Lawyers Complaints Service: Unsatisfactory conduct finding reversed by LCRO
In 2012 a lawyers standards committee made a finding of unsatisfactory conduct against E, a lawyer who was a consultant with a law firm, who charged for his time in responding to a complaint to the Law Society. The Legal Complaints Review Officer (LCRO) in LCRO 182/2012 reversed this decision, although the costs order remained in place.
E was a co-trustee for a deceased estate. After the estate had been distributed, the beneficiary of the estate complained that the distribution had taken too long, and that E had not communicated with him adequately.
E responded to the complaint by setting out in detail the correspondence that had been entered into and the time that had been taken for each step in finalising the distribution of the estate. The estate was then billed for E’s time in responding to the complaint. The complainant raised this matter with E and E sought the guidance of the standards committee.
The committee referred E to the decision of the LCRO in Shrewsbury v Rothesay LCRO 99/2009. In that decision, the LCRO had indicated that it was not appropriate for a lawyer to charge a client for attendances in dealing with such a complaint. When E received this information, he reversed the charge made for responding to the complaint.
After conducting its investigation, the standards committee determined that there was no unsatisfactory conduct regarding the timing and manner of the distribution of the estate.
However the committee found that E should not have charged for his time in responding to the complaint, and that this constituted unsatisfactory conduct. In the circumstances the standards committee did not impose a fine but ordered that E pay costs of $500.
E sought a review of the determination by the LCRO. E submitted that he had not been aware of Shrewsbury. He also noted that when the invoice was queried, it was agreed with the complainant that the advice of the standards committee should be sought, and upon receipt of that advice, the invoice had been reversed immediately.
E noted that he was, initially, following the advice of his employer, and that it was the firm which had charged the fee and reversed it, and not him.
The complainant indicated that he accepted these points, and had no objection to the decision of the standards committee being reversed.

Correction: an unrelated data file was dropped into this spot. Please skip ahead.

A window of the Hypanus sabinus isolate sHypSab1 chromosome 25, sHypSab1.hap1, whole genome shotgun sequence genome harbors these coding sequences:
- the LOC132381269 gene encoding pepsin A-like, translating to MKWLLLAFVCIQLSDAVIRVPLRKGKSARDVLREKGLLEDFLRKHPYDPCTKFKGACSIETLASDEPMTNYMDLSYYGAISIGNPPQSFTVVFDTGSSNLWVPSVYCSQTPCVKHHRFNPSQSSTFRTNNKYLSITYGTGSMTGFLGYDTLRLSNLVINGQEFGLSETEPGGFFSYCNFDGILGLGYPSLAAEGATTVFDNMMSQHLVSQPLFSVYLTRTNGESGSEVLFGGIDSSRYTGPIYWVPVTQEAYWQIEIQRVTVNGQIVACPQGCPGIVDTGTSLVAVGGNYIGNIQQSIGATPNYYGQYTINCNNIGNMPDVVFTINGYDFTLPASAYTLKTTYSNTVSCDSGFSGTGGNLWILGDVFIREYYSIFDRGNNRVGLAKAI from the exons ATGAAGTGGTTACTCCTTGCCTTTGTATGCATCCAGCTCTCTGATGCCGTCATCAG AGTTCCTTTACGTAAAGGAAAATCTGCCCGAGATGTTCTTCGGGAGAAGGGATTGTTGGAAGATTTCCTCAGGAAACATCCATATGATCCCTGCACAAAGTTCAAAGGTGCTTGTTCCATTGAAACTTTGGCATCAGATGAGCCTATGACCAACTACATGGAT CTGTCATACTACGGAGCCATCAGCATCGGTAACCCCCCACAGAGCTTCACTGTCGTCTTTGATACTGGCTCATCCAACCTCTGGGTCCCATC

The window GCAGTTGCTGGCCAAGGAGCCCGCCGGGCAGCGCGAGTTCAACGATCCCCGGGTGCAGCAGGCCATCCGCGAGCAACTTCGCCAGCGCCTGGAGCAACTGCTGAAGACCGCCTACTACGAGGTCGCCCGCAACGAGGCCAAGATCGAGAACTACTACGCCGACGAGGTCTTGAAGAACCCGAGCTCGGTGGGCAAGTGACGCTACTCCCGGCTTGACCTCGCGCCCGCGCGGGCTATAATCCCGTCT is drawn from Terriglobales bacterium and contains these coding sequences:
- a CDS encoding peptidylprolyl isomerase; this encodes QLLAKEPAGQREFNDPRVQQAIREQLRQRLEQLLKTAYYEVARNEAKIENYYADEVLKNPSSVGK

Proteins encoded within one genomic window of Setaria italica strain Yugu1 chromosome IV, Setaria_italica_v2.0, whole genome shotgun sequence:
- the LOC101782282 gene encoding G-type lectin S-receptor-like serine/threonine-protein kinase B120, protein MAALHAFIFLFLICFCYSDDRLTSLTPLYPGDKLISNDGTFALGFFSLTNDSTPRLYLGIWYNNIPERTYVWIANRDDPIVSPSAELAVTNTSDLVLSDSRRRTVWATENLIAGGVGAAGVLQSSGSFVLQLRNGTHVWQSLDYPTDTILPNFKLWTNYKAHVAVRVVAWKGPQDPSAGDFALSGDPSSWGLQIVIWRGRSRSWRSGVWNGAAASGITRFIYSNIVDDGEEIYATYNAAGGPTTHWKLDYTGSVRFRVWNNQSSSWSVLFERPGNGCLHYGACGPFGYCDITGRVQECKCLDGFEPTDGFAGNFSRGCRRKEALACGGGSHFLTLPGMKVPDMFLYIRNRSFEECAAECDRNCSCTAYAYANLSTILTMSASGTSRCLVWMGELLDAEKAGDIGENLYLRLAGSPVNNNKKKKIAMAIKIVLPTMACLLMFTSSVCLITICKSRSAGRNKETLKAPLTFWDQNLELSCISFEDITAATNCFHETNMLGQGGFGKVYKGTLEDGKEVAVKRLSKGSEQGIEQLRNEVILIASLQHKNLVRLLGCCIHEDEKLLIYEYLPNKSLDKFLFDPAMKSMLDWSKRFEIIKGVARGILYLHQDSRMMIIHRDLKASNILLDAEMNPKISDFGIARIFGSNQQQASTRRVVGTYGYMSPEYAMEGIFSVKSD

The LCRO’s discussion of the issues traversed the purposes of the complaints process, which is to protect consumers, and also to ensure lawyers adhere to their professional obligations, thereby maintaining confidence in the legal profession.
Where a complaint is a consumer complaint, the LCRO said, “the purposes of the [Lawyers and Conveyancers] Act  will generally be met if the issue can be resolved in a way which is fair and also acceptable to the client without the need for an adverse decision by a standards committee”.
The LCRO referred to the approach commonly taken by standards committees in costs assessment cases, in which no further action is taken when the lawyer adjusts the disputed invoice in accordance with the cost assessment.
The LCRO noted this is a pragmatic way to resolve disputes when there is no suggestion of gross overcharging.
The LCRO, however, said that “where there are serious questions about the conduct of the lawyer, it is unlikely that it will be appropriate for a standards committee to take no action on the complaint”.
The LCRO agreed with the submissions E had made about his conduct, and that there was no suggestion of dishonesty or lack of good faith. Taking all the factors into account, the LCRO decided that a finding of unsatisfactory conduct against E was unwarranted.
Despite this, the LCRO said that the inquiry by the standards committee was wholly appropriate. As a result, the LCRO did not alter the order for costs. The LCRO did, however, comment that the costs order may be something E’s employers might consider was their responsibility in the circumstances.
Last updated on the 17th March 2016